Gilead to lay off staff at cell therapy unit Kite

Gilead to lay off staff at cell therapy unit Kite

Dive Brief:

  • Gilead Sciences is laying off about 7% of employees at cell therapy unit Kite Pharma in a restructuring it said is meant to better align the division’s organization with areas of future growth.
  • About 90 new positions will be created as part of the changes, a spokesperson for Kite Pharma confirmed to BioPharma Dive, meaning the net impact is equivalent to around 5% of Kite’s workforce. Fierce Pharma earlier reported the news, citing a letter from Kite Pharma head Cindy Perettie that outlined a “refreshed business strategy.”
  • More than 4,000 people work at Kite, which developed and sells the CAR-T treatments Yescarta and Tecartus for certain leukemias and lymphomas.

Dive Insight:

Gilead acquired Kite Pharma in 2017 for nearly $12 billion in a major bet on cell therapy. The unit, which was eventually set up as a standalone division, formed the foundation of the California biotechnology company’s push into oncology, now a major part of its business.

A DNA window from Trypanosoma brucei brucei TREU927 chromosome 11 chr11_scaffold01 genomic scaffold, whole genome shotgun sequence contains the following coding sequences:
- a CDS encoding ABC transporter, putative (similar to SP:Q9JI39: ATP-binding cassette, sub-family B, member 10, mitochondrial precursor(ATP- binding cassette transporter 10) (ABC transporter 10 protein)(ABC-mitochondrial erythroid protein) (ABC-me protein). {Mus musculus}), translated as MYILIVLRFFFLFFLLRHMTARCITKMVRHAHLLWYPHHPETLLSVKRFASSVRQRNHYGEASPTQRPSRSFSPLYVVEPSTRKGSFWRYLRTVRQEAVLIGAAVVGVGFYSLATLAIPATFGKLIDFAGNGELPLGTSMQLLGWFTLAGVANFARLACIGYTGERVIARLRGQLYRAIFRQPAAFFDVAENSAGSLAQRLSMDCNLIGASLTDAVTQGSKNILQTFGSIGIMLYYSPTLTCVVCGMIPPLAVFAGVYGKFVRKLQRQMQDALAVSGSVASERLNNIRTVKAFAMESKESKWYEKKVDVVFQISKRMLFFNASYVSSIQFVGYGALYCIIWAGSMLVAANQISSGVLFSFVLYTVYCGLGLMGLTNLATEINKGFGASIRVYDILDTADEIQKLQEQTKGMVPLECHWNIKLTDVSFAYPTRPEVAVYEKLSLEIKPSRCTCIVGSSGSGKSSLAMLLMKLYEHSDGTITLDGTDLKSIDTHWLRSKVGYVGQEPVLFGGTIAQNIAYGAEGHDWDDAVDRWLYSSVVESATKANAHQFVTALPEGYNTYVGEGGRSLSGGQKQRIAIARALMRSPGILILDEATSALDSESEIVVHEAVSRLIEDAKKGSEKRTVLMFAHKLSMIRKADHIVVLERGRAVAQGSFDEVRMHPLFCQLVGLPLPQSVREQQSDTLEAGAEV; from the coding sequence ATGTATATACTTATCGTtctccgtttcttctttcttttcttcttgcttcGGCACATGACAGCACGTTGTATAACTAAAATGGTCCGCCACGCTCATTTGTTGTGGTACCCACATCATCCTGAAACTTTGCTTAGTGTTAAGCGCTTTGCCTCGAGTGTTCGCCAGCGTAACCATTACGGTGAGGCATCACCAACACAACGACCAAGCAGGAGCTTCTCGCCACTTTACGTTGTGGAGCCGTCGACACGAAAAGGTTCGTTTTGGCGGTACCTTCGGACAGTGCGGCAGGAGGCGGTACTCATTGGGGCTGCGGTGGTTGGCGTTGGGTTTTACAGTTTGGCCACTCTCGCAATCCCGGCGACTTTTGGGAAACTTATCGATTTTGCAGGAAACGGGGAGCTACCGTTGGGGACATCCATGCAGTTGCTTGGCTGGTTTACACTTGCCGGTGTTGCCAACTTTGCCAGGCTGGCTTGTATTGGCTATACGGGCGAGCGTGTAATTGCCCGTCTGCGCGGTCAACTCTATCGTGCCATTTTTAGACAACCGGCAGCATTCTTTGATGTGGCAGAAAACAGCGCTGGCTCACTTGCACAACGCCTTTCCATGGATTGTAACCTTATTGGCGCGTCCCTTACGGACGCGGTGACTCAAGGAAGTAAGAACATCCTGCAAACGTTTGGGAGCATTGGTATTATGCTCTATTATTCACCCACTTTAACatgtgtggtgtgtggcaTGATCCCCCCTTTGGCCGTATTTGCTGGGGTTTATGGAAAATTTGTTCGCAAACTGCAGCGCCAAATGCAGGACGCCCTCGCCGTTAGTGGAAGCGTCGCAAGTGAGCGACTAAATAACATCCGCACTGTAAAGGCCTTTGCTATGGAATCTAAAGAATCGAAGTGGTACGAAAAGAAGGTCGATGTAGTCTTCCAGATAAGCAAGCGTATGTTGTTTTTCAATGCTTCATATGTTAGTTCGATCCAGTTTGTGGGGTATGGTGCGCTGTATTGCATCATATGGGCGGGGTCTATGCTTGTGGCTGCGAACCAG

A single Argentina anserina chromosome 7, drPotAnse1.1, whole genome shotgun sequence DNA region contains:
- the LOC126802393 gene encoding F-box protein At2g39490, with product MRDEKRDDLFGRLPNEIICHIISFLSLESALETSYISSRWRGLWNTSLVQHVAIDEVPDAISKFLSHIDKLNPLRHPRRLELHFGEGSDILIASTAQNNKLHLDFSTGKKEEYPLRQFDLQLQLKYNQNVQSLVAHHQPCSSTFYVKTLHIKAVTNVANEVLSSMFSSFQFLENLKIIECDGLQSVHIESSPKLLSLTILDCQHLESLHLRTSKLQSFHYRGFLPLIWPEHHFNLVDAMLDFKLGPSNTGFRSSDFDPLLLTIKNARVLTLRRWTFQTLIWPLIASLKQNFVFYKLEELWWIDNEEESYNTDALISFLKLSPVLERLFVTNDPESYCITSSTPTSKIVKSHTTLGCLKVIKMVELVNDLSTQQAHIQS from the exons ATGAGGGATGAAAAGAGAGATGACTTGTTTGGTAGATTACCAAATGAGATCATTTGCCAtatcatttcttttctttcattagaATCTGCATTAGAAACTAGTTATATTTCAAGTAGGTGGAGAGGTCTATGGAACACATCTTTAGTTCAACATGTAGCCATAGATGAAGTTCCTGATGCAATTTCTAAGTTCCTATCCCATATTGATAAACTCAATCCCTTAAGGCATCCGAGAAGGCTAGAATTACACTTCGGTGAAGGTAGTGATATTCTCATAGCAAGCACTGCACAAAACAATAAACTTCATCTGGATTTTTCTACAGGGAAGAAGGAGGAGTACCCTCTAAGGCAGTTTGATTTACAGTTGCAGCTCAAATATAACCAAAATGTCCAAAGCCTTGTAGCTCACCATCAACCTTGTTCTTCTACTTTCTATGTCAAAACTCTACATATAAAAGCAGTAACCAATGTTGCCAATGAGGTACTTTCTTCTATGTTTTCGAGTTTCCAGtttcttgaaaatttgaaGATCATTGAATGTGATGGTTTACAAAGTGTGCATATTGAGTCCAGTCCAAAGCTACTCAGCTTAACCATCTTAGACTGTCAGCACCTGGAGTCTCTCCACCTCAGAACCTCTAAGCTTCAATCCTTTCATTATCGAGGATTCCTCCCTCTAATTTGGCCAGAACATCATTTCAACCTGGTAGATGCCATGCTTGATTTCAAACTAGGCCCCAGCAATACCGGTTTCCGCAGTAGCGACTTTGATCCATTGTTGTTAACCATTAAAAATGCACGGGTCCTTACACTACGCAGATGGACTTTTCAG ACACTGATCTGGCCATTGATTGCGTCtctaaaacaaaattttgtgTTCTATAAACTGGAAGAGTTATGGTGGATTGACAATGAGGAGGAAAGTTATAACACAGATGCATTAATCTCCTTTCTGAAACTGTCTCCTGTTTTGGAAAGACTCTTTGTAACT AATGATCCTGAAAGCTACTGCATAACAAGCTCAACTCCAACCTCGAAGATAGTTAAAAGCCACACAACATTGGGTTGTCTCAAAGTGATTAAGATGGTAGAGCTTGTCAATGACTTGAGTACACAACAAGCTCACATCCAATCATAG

Kite is a leading producer of CAR-T cell therapies, which involve the engineering of a patients’ own immune cells to better fight cancer. Yescarta was the unit’s first approved, and recently received an expanded clearance in the U.S. for earlier use treating lymphoma. Tecartus is OK’d in the U.S. for leukemia.

While sales were initially slow, they’ve steadily risen and totaled nearly $500 million in the third quarter between the two therapies. Both cost hundreds of thousands of dollars per patient, and involve a complex and lengthy treatment process.

Perettie, previously CEO of Roche’s Foundation Medicine, took charge of Kite in May after Christi Shaw stepped down from the role.

“While our business is performing well and we are making a meaningful impact for patients eligible for CAR T therapy, we believe there is a great deal of opportunity to continue to drive the adoption of our therapies,” the company said in its statement to BioPharma Dive.

News of the layoffs comes as the Food and Drug Administration is investigating reports of T cell malignancies in people who received CAR-T therapies like Yescarta. While the agency is considering “regulatory action,” it said “the overall benefits of these products continue to outweigh their potential risks for their approved uses.”

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